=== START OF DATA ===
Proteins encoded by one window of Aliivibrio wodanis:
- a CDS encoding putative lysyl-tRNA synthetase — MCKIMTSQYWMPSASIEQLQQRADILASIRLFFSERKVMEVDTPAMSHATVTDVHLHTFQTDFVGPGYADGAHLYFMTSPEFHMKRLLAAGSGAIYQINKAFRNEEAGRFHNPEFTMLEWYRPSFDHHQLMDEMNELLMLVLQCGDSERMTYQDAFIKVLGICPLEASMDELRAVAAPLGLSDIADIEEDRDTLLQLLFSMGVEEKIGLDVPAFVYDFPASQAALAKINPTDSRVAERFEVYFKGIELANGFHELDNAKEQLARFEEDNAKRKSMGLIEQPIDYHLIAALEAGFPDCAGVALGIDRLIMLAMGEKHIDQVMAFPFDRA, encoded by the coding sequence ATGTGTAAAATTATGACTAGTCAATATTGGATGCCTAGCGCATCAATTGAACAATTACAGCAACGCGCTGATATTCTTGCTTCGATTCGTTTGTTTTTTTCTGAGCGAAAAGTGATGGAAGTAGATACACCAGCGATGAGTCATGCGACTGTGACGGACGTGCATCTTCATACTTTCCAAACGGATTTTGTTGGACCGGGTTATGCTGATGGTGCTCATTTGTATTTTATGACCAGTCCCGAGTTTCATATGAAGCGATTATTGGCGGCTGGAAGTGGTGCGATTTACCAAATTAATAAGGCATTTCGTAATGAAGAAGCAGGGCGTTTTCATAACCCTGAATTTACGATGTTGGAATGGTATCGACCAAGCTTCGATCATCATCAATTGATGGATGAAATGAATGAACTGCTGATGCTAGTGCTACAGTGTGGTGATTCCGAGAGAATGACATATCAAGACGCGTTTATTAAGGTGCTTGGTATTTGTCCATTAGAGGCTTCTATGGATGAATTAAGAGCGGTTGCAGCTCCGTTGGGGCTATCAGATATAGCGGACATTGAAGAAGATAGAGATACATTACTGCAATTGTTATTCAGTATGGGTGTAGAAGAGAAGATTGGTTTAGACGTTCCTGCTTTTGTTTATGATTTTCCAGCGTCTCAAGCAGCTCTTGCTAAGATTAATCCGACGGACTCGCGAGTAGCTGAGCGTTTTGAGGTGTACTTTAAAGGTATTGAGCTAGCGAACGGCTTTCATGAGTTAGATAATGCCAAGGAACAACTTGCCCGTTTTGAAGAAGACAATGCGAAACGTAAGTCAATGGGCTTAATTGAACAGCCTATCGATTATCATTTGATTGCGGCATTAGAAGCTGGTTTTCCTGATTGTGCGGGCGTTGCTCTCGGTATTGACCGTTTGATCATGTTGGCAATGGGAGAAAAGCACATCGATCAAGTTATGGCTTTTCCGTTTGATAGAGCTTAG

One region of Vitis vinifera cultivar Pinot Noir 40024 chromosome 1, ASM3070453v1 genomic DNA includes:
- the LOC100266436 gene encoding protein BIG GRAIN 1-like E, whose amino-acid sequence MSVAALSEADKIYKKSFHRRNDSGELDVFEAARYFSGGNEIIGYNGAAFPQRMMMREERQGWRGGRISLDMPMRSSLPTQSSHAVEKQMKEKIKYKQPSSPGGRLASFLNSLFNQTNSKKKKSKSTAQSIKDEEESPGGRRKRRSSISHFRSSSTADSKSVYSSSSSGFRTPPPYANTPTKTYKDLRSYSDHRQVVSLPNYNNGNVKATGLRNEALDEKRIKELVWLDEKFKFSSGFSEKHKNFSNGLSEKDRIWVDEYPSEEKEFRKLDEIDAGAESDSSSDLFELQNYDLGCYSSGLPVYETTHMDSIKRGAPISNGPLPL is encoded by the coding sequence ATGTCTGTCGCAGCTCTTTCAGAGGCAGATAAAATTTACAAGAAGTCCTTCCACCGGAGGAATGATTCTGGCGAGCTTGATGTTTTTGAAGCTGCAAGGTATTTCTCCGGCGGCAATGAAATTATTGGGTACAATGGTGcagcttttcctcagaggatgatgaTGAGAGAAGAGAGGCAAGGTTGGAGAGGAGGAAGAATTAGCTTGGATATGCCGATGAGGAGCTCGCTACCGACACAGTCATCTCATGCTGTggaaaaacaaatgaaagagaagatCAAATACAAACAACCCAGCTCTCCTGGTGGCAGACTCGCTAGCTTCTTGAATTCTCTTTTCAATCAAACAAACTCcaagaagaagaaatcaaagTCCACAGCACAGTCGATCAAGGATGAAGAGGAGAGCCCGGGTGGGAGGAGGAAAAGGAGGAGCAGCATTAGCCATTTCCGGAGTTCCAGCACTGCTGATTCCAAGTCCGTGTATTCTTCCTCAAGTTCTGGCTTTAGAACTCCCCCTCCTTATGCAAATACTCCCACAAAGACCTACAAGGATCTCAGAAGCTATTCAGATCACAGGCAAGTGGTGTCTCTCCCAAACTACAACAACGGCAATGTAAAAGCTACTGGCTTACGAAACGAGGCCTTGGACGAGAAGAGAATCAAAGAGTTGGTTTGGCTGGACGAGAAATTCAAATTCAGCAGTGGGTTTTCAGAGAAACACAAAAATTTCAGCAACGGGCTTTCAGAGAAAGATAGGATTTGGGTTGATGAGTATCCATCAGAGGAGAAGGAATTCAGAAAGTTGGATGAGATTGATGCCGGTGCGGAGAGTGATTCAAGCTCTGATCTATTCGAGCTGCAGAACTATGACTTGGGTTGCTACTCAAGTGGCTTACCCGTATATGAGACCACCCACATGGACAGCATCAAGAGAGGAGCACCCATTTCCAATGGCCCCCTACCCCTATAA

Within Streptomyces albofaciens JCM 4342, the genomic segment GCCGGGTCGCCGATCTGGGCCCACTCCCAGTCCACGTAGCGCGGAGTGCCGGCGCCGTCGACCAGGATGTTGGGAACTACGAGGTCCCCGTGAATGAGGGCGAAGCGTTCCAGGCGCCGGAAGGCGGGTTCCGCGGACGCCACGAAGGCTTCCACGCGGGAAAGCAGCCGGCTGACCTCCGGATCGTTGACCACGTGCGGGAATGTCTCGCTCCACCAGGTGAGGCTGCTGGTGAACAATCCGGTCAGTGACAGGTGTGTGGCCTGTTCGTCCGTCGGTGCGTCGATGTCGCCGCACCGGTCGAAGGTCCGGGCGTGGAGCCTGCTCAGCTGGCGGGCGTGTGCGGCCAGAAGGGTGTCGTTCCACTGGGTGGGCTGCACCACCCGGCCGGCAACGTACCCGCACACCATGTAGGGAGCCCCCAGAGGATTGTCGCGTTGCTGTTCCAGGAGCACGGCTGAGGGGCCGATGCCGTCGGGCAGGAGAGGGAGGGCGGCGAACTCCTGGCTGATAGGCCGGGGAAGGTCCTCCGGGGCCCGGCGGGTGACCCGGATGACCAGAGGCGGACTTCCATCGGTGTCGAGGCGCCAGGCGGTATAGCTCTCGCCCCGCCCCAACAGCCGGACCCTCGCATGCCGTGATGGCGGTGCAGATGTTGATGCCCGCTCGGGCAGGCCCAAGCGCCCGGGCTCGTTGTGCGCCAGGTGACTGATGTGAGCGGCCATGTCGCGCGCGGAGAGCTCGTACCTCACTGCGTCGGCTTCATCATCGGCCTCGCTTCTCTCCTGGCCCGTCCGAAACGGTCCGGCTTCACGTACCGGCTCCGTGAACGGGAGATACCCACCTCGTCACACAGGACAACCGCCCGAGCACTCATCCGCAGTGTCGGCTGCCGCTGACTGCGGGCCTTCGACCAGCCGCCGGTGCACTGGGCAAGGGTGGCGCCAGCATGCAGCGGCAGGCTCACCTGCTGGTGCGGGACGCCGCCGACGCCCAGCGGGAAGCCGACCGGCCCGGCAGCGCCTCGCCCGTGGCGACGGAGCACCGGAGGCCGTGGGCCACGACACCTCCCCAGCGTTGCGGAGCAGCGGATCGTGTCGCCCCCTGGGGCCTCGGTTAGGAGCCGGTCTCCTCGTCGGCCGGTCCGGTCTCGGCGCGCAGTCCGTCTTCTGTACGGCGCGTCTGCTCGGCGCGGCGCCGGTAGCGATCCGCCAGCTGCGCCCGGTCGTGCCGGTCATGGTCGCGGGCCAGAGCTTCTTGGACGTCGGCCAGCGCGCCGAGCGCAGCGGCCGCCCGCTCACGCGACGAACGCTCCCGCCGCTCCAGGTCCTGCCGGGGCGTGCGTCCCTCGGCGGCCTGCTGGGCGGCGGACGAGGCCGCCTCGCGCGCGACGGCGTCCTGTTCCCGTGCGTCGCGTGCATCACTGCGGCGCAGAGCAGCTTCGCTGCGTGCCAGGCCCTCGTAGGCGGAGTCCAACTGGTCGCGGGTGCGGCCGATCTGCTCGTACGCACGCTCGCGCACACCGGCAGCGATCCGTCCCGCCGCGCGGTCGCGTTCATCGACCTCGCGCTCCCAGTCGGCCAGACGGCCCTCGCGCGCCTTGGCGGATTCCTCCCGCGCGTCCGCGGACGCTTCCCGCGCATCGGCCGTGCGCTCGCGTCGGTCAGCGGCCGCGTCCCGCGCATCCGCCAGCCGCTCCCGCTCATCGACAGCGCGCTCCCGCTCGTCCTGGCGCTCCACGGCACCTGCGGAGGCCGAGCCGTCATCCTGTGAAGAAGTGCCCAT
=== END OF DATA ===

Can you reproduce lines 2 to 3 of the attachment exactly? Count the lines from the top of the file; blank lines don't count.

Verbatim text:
- a CDS encoding putative lysyl-tRNA synthetase — MCKIMTSQYWMPSASIEQLQQRADILASIRLFFSERKVMEVDTPAMSHATVTDVHLHTFQTDFVGPGYADGAHLYFMTSPEFHMKRLLAAGSGAIYQINKAFRNEEAGRFHNPEFTMLEWYRPSFDHHQLMDEMNELLMLVLQCGDSERMTYQDAFIKVLGICPLEASMDELRAVAAPLGLSDIADIEEDRDTLLQLLFSMGVEEKIGLDVPAFVYDFPASQAALAKINPTDSRVAERFEVYFKGIELANGFHELDNAKEQLARFEEDNAKRKSMGLIEQPIDYHLIAALEAGFPDCAGVALGIDRLIMLAMGEKHIDQVMAFPFDRA, encoded by the coding sequence ATGTGTAAAATTATGACTAGTCAATATTGGATGCCTAGCGCATCAATTGAACAATTACAGCAACGCGCTGATATTCTTGCTTCGATTCGTTTGTTTTTTTCTGAGCGAAAAGTGATGGAAGTAGATACACCAGCGATGAGTCATGCGACTGTGACGGACGTGCATCTTCATACTTTCCAAACGGATTTTGTTGGACCGGGTTATGCTGATGGTGCTCATTTGTATTTTATGACCAGTCCCGAGTTTCATATGAAGCGATTATTGGCGGCTGGAAGTGGTGCGATTTACCAAATTAATAAGGCATTTCGTAATGAAGAAGCAGGGCGTTTTCATAACCCTGAATTTACGATGTTGGAATGGTATCGACCAAGCTTCGATCATCATCAATTGATGGATGAAATGAATGAACTGCTGATGCTAGTGCTACAGTGTGGTGATTCCGAGAGAATGACATATCAAGACGCGTTTATTAAGGTGCTTGGTATTTGTCCATTAGAGGCTTCTATGGATGAATTAAGAGCGGTTGCAGCTCCGTTGGGGCTATCAGATATAGCGGACATTGAAGAAGATAGAGATACATTACTGCAATTGTTATTCAGTATGGGTGTAGAAGAGAAGATTGGTTTAGACGTTCCTGCTTTTGTTTATGATTTTCCAGCGTCTCAAGCAGCTCTTGCTAAGATTAATCCGACGGACTCGCGAGTAGCTGAGCGTTTTGAGGTGTACTTTAAAGGTATTGAGCTAGCGAACGGCTTTCATGAGTTAGATAATGCCAAGGAACAACTTGCCCGTTTTGAAGAAGACAATGCGAAACGTAAGTCAATGGGCTTAATTGAACAGCCTATCGATTATCATTTGATTGCGGCATTAGAAGCTGGTTTTCCTGATTGTGCGGGCGTTGCTCTCGGTATTGACCGTTTGATCATGTTGGCAATGGGAGAAAAGCACATCGATCAAGTTATGGCTTTTCCGTTTGATAGAGCTTAG

One region of Vitis vinifera cultivar Pinot Noir 40024 chromosome 1, ASM3070453v1 genomic DNA includes: